Finally, we made analytics and evaluation a large part of our apps. We know our target group. They’re scientists, and they want to see the data. Never mind that we have a gut feeling that the technology can improve learning outcomes: the proof of the pudding is in the eating. To generate reliable research results, we went for a combined quantitative/qualitative approach. It’s virtually impossible to measure whether watching a 360 video of a kidney transplantation will lead to better surgeons, or if a VR learning experience about lab safety leads to less accidents. But we can measure some interesting data points:

  • Gaze, click and time tracking: most of our apps employ these types of tracking so we can measure how much the students interact with the app. Gaze tracking produces heatmaps, which tells us how much a student looks around in the app. Click tracking helps us understand how they navigate through an experience, as well as how engaged they are (where more clicking generally means more engagement). Finally, we track how much time they spend in each scene of the app. Combining these data, we can get a measure of a) how interactive our learning experiences are, b) how quickly the students go through and app, and c) which scenes within the experience are most interesting to them.
  • Anonymous surveys: together with our in-house researchers and data analysts, we’ve compiled a list of questions that are geared towards understanding how students experience the app. This can be technological (e.g. if the experience makes them nauseous), pedagogical (e.g. if they feel the VR experience contributes to their understanding of the subject), or affective (e.g. how the experience made them feel). The students were also given ample opportunity to express their opinion beyond multiple choice questions.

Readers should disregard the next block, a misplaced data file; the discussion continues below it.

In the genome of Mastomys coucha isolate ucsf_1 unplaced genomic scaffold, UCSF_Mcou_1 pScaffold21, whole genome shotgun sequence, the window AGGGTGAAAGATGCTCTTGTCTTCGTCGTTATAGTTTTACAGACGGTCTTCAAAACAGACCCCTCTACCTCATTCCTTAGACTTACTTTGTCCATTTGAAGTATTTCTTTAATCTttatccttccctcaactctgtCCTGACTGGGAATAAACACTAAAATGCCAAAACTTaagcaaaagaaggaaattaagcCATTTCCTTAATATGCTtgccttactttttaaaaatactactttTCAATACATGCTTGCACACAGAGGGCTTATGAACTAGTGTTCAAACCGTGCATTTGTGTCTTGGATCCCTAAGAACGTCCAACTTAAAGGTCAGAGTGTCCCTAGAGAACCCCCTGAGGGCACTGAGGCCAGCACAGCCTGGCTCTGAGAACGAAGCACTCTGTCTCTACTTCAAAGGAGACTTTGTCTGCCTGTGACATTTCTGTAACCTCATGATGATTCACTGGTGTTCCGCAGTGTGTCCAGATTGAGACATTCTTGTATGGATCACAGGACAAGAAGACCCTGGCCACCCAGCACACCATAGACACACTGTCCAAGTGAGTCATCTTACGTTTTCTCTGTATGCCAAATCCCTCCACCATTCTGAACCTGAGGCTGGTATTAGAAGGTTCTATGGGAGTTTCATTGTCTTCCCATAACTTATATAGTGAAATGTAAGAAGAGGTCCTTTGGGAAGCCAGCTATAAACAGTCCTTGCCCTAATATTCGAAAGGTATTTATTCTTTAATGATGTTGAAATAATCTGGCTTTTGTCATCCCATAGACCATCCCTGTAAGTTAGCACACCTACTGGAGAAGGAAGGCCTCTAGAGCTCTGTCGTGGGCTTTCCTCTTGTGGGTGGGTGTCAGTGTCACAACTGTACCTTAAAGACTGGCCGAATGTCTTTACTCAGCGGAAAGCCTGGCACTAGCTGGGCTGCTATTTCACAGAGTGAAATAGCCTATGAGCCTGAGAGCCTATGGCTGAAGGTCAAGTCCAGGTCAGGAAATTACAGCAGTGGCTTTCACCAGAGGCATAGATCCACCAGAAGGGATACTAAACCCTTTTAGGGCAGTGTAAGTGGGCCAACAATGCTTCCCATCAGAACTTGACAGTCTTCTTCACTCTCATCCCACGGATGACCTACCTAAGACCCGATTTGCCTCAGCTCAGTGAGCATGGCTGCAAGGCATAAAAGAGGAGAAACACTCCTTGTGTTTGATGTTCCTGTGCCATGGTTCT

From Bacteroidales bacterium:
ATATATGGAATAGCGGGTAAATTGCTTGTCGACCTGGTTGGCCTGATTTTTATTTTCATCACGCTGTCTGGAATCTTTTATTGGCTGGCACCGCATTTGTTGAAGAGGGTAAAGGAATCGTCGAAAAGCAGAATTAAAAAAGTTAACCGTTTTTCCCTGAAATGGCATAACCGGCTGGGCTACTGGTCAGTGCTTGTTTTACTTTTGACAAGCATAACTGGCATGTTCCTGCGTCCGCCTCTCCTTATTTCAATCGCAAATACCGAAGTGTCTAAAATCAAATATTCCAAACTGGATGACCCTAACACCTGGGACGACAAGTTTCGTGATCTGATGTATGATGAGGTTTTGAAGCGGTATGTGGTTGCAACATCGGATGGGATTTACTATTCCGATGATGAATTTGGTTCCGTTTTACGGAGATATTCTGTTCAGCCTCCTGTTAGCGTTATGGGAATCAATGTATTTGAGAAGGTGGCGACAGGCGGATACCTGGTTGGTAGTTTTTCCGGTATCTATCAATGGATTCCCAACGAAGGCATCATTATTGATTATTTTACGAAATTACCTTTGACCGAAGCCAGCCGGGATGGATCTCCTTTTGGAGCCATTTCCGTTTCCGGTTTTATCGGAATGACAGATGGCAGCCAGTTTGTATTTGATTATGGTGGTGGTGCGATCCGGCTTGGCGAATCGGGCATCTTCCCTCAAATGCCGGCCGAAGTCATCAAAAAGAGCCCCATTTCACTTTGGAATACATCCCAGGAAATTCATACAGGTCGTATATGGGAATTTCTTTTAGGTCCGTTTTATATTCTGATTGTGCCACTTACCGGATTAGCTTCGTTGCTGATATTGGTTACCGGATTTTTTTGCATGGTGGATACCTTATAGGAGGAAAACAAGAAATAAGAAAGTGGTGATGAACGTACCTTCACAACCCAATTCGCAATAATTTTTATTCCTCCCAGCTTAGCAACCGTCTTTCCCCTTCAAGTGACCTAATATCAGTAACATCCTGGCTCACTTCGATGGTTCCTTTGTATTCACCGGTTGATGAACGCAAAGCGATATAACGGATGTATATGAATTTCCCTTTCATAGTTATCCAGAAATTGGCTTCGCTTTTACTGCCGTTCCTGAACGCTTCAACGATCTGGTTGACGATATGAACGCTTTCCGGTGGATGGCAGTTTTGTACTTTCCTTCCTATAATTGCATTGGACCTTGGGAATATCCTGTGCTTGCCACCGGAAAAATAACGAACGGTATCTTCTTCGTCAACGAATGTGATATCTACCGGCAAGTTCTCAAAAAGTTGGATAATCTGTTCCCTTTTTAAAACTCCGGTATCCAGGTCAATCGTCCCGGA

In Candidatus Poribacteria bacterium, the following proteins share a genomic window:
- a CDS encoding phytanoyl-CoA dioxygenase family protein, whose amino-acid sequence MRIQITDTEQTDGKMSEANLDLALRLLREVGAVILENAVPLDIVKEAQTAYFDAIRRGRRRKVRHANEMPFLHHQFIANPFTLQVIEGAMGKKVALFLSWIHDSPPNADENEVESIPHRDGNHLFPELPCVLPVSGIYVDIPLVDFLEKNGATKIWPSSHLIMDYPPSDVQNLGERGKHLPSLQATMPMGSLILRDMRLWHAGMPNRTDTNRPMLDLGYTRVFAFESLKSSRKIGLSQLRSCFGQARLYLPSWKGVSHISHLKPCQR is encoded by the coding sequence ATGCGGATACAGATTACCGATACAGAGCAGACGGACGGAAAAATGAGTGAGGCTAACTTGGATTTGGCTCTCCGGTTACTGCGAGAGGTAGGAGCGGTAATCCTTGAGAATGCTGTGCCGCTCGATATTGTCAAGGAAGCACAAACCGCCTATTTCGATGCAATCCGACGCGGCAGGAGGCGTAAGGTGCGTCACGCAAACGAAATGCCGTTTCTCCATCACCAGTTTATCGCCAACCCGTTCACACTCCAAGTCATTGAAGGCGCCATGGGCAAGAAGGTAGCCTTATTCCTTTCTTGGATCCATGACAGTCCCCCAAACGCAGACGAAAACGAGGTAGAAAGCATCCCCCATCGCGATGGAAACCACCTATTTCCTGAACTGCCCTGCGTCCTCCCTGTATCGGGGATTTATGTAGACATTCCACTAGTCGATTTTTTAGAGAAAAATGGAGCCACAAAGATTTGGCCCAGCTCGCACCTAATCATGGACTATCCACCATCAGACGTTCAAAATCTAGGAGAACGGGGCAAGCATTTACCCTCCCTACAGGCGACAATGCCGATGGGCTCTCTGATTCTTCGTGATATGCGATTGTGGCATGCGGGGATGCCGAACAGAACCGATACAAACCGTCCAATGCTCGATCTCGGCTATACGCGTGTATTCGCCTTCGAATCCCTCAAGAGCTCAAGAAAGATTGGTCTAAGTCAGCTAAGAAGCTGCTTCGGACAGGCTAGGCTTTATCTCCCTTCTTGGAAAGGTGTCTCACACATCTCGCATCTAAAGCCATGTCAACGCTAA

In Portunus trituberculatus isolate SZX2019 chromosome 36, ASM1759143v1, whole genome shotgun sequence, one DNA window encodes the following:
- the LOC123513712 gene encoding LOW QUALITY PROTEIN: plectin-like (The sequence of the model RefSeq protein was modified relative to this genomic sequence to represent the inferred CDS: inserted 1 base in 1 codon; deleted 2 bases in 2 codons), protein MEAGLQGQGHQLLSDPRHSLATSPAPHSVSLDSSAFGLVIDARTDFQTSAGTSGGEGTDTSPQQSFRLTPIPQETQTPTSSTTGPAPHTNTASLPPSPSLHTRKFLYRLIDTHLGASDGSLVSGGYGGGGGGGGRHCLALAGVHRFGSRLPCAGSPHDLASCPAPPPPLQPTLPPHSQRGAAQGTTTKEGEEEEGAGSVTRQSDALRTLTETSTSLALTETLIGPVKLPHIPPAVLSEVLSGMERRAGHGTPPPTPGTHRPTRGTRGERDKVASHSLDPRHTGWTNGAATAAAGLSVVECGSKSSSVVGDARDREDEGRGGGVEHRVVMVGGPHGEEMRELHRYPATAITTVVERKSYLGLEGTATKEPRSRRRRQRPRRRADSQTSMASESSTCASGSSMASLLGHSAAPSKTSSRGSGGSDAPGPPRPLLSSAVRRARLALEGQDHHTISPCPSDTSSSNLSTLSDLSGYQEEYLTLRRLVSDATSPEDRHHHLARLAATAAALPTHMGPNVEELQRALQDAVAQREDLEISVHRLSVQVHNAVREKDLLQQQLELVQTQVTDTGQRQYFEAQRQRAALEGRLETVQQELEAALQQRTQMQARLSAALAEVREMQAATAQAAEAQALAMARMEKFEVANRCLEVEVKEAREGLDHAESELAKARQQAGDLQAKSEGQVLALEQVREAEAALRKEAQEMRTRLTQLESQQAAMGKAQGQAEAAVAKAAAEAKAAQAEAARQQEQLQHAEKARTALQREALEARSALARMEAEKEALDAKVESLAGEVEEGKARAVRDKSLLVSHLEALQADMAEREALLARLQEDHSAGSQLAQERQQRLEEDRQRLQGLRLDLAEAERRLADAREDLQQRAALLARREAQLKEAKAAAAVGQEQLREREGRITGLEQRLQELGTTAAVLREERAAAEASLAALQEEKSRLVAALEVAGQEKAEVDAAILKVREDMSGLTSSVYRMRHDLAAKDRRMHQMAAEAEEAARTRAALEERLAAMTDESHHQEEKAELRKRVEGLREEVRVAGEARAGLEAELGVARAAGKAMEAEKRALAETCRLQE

• Post-experience discussions and/or tests: all of our VR learning experiences are embedded in a classroom situation. In small groups, students first receive an introduction to VR, as well as an explanation of the purpose of the experience. They then enter VR, which typically lasts ten to fifteen minutes. After that, they engage in a group discussion, overseen by the teacher. A test can be taken at that point as well.

Though our pilot groups so far have been small, both teacher and student feedback has been very favourable. They were almost unanimously enthusiastic, reporting back that they felt like ‘they were really there’, and that it was a ‘very lifelike experience’. Furthermore, students felt they were more confident about going ‘into the field’ after going through an experience, because now they had a much clearer understanding of what was in store for them. Most students saw a clear educational potential, and reported that they would like to see more VR learning experiences used during their study. Some even gave us suggestions about which experience we should develop next!


Similarly, teachers reported back that their students were highly engaged with the subject matter, and that post-experience discussions were lively and interesting. On top of that, there were several students who came back in the weeks after the test to go through the VR experience again, confirming our suspicions that repeatability is an important element of educational VR.


Our preliminary observations suggest that VR for education is a very fruitful avenue to explore and develop. On a broader scale, we’re happy to see that VR is gaining ground in education. More and more educational institutions are starting to realise that VR holds great potential for education. Though uncharted and unfamiliar, VR is a powerful new tool in our creative, didactic arsenal. We owe it to our learners to explore it.


Written by Monique Snijder and Thomas Felix Ginn


Monique Snijder and Thomas Felix Ginn will facilitate a Pre-Conference Workshop entitled Playful Design: the 360 VR Learning Experience on Wednesday, December 5, 2018.